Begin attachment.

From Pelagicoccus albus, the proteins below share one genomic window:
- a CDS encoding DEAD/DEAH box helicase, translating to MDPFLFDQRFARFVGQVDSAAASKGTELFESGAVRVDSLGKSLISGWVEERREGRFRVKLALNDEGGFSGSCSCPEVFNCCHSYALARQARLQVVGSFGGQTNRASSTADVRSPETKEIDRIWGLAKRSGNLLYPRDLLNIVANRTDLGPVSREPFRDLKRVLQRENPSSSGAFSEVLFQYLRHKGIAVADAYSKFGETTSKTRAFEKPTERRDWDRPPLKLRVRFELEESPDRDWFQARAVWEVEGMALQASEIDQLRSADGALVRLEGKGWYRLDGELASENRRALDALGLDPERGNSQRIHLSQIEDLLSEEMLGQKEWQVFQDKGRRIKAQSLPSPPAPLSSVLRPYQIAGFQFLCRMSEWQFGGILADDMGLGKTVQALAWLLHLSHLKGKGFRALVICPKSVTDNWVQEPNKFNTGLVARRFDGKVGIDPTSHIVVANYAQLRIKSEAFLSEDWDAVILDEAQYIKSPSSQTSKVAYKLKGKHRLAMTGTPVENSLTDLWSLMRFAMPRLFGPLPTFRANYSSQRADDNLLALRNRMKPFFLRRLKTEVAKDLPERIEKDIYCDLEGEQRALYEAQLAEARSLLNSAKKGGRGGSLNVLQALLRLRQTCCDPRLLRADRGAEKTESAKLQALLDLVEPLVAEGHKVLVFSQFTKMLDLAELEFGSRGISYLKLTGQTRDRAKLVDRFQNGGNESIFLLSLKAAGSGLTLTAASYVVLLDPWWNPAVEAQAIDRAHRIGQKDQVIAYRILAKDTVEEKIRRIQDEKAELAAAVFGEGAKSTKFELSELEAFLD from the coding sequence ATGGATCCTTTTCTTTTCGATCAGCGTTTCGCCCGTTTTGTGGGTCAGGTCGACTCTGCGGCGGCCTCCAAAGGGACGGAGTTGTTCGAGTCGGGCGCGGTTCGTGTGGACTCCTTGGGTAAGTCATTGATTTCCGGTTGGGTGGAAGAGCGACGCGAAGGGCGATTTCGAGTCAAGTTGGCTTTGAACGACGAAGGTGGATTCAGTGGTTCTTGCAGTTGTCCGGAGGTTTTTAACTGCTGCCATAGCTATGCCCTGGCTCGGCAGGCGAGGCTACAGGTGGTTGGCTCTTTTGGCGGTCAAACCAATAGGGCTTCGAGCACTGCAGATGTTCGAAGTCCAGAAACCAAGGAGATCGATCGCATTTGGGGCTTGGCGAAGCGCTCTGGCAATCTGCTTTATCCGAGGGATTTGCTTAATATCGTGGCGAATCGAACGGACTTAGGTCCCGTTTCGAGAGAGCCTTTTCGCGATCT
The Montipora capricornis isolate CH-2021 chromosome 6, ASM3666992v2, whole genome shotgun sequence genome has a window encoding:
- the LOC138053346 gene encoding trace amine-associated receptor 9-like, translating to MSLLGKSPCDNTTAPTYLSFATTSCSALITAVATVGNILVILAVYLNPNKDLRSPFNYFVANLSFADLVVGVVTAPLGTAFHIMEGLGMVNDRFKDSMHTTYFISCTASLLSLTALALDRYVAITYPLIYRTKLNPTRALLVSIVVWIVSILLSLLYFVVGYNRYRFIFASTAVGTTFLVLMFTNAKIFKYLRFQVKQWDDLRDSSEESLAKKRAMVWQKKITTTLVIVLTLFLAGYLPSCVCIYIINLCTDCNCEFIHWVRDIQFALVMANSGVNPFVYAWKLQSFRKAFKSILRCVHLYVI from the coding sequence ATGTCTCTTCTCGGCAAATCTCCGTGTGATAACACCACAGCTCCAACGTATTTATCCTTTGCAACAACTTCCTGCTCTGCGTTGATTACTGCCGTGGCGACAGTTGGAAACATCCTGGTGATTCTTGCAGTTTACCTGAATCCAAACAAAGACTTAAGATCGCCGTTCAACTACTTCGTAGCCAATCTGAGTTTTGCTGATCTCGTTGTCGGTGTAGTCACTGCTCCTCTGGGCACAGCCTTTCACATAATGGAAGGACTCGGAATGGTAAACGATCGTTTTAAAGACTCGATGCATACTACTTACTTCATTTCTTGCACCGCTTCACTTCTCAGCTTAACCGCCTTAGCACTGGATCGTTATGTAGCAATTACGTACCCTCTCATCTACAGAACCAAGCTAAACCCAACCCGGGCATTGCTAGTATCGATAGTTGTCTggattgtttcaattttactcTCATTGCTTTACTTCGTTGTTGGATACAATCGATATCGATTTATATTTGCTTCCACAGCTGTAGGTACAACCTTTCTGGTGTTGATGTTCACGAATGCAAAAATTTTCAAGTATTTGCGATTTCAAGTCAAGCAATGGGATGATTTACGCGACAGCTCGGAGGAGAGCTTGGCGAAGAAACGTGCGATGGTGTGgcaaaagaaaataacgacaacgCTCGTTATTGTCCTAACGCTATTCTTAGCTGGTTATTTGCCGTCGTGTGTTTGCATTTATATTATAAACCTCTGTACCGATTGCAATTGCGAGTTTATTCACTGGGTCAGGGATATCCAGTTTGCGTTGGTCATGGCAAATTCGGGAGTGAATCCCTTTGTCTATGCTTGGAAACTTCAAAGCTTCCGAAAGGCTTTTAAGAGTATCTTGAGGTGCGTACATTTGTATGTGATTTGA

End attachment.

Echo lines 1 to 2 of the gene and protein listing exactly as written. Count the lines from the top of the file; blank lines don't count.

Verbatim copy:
From Pelagicoccus albus, the proteins below share one genomic window:
- a CDS encoding DEAD/DEAH box helicase, translating to MDPFLFDQRFARFVGQVDSAAASKGTELFESGAVRVDSLGKSLISGWVEERREGRFRVKLALNDEGGFSGSCSCPEVFNCCHSYALARQARLQVVGSFGGQTNRASSTADVRSPETKEIDRIWGLAKRSGNLLYPRDLLNIVANRTDLGPVSREPFRDLKRVLQRENPSSSGAFSEVLFQYLRHKGIAVADAYSKFGETTSKTRAFEKPTERRDWDRPPLKLRVRFELEESPDRDWFQARAVWEVEGMALQASEIDQLRSADGALVRLEGKGWYRLDGELASENRRALDALGLDPERGNSQRIHLSQIEDLLSEEMLGQKEWQVFQDKGRRIKAQSLPSPPAPLSSVLRPYQIAGFQFLCRMSEWQFGGILADDMGLGKTVQALAWLLHLSHLKGKGFRALVICPKSVTDNWVQEPNKFNTGLVARRFDGKVGIDPTSHIVVANYAQLRIKSEAFLSEDWDAVILDEAQYIKSPSSQTSKVAYKLKGKHRLAMTGTPVENSLTDLWSLMRFAMPRLFGPLPTFRANYSSQRADDNLLALRNRMKPFFLRRLKTEVAKDLPERIEKDIYCDLEGEQRALYEAQLAEARSLLNSAKKGGRGGSLNVLQALLRLRQTCCDPRLLRADRGAEKTESAKLQALLDLVEPLVAEGHKVLVFSQFTKMLDLAELEFGSRGISYLKLTGQTRDRAKLVDRFQNGGNESIFLLSLKAAGSGLTLTAASYVVLLDPWWNPAVEAQAIDRAHRIGQKDQVIAYRILAKDTVEEKIRRIQDEKAELAAAVFGEGAKSTKFELSELEAFLD from the coding sequence ATGGATCCTTTTCTTTTCGATCAGCGTTTCGCCCGTTTTGTGGGTCAGGTCGACTCTGCGGCGGCCTCCAAAGGGACGGAGTTGTTCGAGTCGGGCGCGGTTCGTGTGGACTCCTTGGGTAAGTCATTGATTTCCGGTTGGGTGGAAGAGCGACGCGAAGGGCGATTTCGAGTCAAGTTGGCTTTGAACGACGAAGGTGGATTCAGTGGTTCTTGCAGTTGTCCGGAGGTTTTTAACTGCTGCCATAGCTATGCCCTGGCTCGGCAGGCGAGGCTACAGGTGGTTGGCTCTTTTGGCGGTCAAACCAATAGGGCTTCGAGCACTGCAGATGTTCGAAGTCCAGAAACCAAGGAGATCGATCGCATTTGGGGCTTGGCGAAGCGCTCTGGCAATCTGCTTTATCCGAGGGATTTGCTTAATATCGTGGCGAATCGAACGGACTTAGGTCCCGTTTCGAGAGAGCCTTTTCGCGATCT